W3C home > Mailing lists > Public > www-html@w3.org > October 1999

RE: Future version of HTML!?

From: Nir Dagan <nir@nirdagan.com>
Date: Sat, 23 Oct 1999 11:50:08 -0400
Message-Id: <199910231548.LAA09652@vega.brown.edu>
To: "Russell Steven Shawn O'Connor" <roconnor@uwaterloo.ca>, W3C HTML <www-html@w3.org>
With all due respect to Mr. O'Connor, it would be more constructive 
if his remarks were more focussed. The documentation of XML, CSS etc.
discusses their motivation. Arguing with it explicitly is more useful
than a general statement that they have no purpose.

Concerning ISO-HTML, one should note that ISO 
fully relies on the semantics of HTML as defined by W3C's HTML4.0
recommendation.
Also the syntax is almost identical to W3C's. 95% of ISO HTML was developed
by W3C. 
I am not sure that ISO would have come with a better standard without the
work of W3C.
Showing at least one "good thing" about W3C, even if one considers ISO's HTML 
as the authoritive one. 

Regards,
Nir.

At 11:04 AM 10/23/99 -0400, Russell Steven Shawn O'Connor wrote:
>On Sat, 23 Oct 1999, Keith Bowes wrote:
>
>> Ah, the W3C-  a typical case of high authority on an ego trip.  
>>  Like HTML, the W3C has to change a bit too, or they'll always  
>> be greedy tyrants.
>
>The W3C doesn't have any authority.  They are self-proclaimed keepers of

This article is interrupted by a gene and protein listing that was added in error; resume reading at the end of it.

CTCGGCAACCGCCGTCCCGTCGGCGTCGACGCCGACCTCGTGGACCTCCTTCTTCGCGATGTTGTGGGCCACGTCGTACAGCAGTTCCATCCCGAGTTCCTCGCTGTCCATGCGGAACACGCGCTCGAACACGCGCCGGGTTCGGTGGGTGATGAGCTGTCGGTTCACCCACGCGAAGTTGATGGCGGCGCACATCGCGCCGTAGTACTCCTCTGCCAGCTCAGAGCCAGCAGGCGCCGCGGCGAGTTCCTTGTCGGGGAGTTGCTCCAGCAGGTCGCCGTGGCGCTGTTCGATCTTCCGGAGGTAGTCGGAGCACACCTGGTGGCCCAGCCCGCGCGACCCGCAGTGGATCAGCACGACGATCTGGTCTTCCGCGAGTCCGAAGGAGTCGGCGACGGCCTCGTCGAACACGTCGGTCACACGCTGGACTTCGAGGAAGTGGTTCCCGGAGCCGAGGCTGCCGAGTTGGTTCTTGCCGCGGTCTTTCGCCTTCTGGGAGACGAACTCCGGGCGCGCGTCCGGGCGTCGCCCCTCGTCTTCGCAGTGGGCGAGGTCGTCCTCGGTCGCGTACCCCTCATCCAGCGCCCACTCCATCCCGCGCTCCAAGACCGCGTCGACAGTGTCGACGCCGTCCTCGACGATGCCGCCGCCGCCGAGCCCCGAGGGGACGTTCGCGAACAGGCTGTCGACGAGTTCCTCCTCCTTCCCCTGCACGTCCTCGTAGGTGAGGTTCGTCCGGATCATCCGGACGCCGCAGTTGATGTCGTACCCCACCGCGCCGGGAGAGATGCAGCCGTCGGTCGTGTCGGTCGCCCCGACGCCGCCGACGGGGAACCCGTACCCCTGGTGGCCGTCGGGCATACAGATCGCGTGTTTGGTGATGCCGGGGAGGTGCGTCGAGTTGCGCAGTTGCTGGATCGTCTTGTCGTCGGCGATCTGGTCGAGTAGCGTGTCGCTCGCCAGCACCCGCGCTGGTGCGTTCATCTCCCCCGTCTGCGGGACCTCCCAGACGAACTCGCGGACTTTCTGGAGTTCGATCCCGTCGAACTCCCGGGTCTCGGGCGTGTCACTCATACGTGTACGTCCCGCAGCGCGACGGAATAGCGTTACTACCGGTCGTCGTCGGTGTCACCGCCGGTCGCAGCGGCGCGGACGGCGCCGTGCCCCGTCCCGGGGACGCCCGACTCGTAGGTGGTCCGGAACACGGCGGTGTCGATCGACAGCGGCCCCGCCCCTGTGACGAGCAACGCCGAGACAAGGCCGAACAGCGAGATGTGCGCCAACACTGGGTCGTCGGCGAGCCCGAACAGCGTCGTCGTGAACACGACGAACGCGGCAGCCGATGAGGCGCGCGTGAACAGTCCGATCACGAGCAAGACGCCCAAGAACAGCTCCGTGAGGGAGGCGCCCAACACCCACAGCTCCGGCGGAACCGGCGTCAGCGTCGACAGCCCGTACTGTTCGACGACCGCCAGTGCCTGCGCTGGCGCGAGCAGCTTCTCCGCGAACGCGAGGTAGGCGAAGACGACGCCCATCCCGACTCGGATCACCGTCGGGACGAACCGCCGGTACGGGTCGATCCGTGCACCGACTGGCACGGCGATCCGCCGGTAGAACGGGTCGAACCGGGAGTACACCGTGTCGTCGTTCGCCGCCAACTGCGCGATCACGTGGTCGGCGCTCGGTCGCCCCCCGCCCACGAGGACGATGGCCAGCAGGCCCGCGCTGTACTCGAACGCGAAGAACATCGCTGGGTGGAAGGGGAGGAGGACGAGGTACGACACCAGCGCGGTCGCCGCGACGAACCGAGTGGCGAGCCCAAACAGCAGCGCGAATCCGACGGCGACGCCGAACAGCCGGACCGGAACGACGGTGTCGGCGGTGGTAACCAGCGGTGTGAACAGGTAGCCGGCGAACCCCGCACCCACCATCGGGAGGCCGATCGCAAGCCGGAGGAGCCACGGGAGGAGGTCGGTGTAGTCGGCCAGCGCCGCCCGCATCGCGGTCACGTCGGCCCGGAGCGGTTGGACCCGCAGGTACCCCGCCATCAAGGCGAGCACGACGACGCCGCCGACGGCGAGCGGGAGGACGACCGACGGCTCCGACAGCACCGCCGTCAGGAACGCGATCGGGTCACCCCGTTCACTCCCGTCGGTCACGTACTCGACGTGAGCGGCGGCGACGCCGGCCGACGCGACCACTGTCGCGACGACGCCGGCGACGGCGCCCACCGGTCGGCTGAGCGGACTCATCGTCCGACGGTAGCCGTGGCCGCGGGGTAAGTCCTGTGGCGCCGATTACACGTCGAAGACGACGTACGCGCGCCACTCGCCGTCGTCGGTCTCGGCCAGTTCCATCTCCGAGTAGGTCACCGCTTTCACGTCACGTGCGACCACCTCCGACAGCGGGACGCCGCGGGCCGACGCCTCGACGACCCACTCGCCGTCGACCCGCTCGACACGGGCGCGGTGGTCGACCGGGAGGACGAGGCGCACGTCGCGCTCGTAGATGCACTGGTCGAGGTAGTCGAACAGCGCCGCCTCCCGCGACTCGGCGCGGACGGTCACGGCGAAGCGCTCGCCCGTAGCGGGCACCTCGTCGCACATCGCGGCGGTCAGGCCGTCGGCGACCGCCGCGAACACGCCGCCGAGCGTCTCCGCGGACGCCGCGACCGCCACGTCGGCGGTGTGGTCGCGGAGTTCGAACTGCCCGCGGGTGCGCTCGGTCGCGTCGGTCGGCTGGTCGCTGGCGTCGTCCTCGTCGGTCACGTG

>the HTML standard, but this is no more valid than if I proclaim myself to
>be keeper of the HTML standard. 
>
>Their authority would come from authors and UA developers agreeing to
>listen to them.  As a consortium of UA developers you'd think they would
>actually have some authority, and maybe they do come close to being an
>authority on HTML.  But the problem is that few people listen to them. 
>Most importantly the UA developers that are part of their consortium don't
>listen to them.  So why should we? 
>
>The W3C has neither compromised on a standard that reflects what people
>use, nor have they stuck to an ideal markup language.  They are left in
>some wishy-washy middle ground that none are satisfied with.  The W3C seem
>to be bent on redesigning existing international standards for no good
>reason. 
>
>XML     <-> SGML
>DOM     <-> groves
>CSS/XSL <-> DSSSL
>
>But the W3C has possibly developed some good standards.  HTTP 1.1 is
>pretty good as far as I understand, although I don't know much about the
>protocol.  PNG is a great standard, but also stuffers from a lack of
>implementation from the consortium's members.
>
>So the point is, if you are looking for authoritative HTML standards, I'd
>look at ISO-HTML.  Not that anyone would use it, but at least it is
>developed by a creditable international organization.
>
>-- 
>Russell O'Connor                           roconnor@uwaterloo.ca
>       <http://www.undergrad.math.uwaterloo.ca/~roconnor/>
>``And truth irreversibly destroys the meaning of its own message''
>-- Anindita Dutta, ``The Paradox of Truth, the Truth of Entropy''
> 
===================================
Nir Dagan
Assistant Professor of Economics
Brown University 
Providence, RI
USA

http://www.nirdagan.com
mailto:nir@nirdagan.com
tel:+1-401-863-2145
Received on Saturday, 23 October 1999 11:48:12 GMT

This archive was generated by hypermail 2.2.0+W3C-0.50 : Tuesday, 27 March 2012 18:15:40 GMT